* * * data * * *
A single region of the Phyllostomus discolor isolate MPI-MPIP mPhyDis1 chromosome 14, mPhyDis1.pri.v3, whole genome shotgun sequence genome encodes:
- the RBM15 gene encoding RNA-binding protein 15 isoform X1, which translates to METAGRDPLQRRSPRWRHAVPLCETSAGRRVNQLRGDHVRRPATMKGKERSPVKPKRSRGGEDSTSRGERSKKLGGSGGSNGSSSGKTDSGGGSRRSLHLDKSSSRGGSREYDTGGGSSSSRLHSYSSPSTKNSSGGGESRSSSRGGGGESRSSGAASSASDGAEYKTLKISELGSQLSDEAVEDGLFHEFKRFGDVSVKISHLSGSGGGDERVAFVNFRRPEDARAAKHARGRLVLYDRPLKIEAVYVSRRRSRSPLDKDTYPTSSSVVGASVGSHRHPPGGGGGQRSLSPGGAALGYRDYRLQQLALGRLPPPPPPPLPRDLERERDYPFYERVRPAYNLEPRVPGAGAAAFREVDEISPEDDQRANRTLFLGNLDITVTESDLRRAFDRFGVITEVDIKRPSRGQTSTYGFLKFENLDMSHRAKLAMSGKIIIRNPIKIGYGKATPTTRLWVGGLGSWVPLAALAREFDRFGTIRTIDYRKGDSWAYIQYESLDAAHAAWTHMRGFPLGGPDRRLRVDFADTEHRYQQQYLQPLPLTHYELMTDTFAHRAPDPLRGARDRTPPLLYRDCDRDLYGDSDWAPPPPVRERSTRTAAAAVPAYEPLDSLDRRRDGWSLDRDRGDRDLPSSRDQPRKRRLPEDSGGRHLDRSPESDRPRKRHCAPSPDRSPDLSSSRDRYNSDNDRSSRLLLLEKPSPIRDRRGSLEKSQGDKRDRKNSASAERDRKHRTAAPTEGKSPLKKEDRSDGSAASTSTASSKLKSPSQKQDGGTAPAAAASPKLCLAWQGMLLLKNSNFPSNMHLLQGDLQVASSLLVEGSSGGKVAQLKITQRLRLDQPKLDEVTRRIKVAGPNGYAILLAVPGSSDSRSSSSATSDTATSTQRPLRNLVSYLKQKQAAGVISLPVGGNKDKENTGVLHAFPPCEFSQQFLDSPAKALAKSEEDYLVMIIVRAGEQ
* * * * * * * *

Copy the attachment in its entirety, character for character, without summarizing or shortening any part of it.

A single region of the Phyllostomus discolor isolate MPI-MPIP mPhyDis1 chromosome 14, mPhyDis1.pri.v3, whole genome shotgun sequence genome encodes:
- the RBM15 gene encoding RNA-binding protein 15 isoform X1, which translates to METAGRDPLQRRSPRWRHAVPLCETSAGRRVNQLRGDHVRRPATMKGKERSPVKPKRSRGGEDSTSRGERSKKLGGSGGSNGSSSGKTDSGGGSRRSLHLDKSSSRGGSREYDTGGGSSSSRLHSYSSPSTKNSSGGGESRSSSRGGGGESRSSGAASSASDGAEYKTLKISELGSQLSDEAVEDGLFHEFKRFGDVSVKISHLSGSGGGDERVAFVNFRRPEDARAAKHARGRLVLYDRPLKIEAVYVSRRRSRSPLDKDTYPTSSSVVGASVGSHRHPPGGGGGQRSLSPGGAALGYRDYRLQQLALGRLPPPPPPPLPRDLERERDYPFYERVRPAYNLEPRVPGAGAAAFREVDEISPEDDQRANRTLFLGNLDITVTESDLRRAFDRFGVITEVDIKRPSRGQTSTYGFLKFENLDMSHRAKLAMSGKIIIRNPIKIGYGKATPTTRLWVGGLGSWVPLAALAREFDRFGTIRTIDYRKGDSWAYIQYESLDAAHAAWTHMRGFPLGGPDRRLRVDFADTEHRYQQQYLQPLPLTHYELMTDTFAHRAPDPLRGARDRTPPLLYRDCDRDLYGDSDWAPPPPVRERSTRTAAAAVPAYEPLDSLDRRRDGWSLDRDRGDRDLPSSRDQPRKRRLPEDSGGRHLDRSPESDRPRKRHCAPSPDRSPDLSSSRDRYNSDNDRSSRLLLLEKPSPIRDRRGSLEKSQGDKRDRKNSASAERDRKHRTAAPTEGKSPLKKEDRSDGSAASTSTASSKLKSPSQKQDGGTAPAAAASPKLCLAWQGMLLLKNSNFPSNMHLLQGDLQVASSLLVEGSSGGKVAQLKITQRLRLDQPKLDEVTRRIKVAGPNGYAILLAVPGSSDSRSSSSATSDTATSTQRPLRNLVSYLKQKQAAGVISLPVGGNKDKENTGVLHAFPPCEFSQQFLDSPAKALAKSEEDYLVMIIVRAGEQ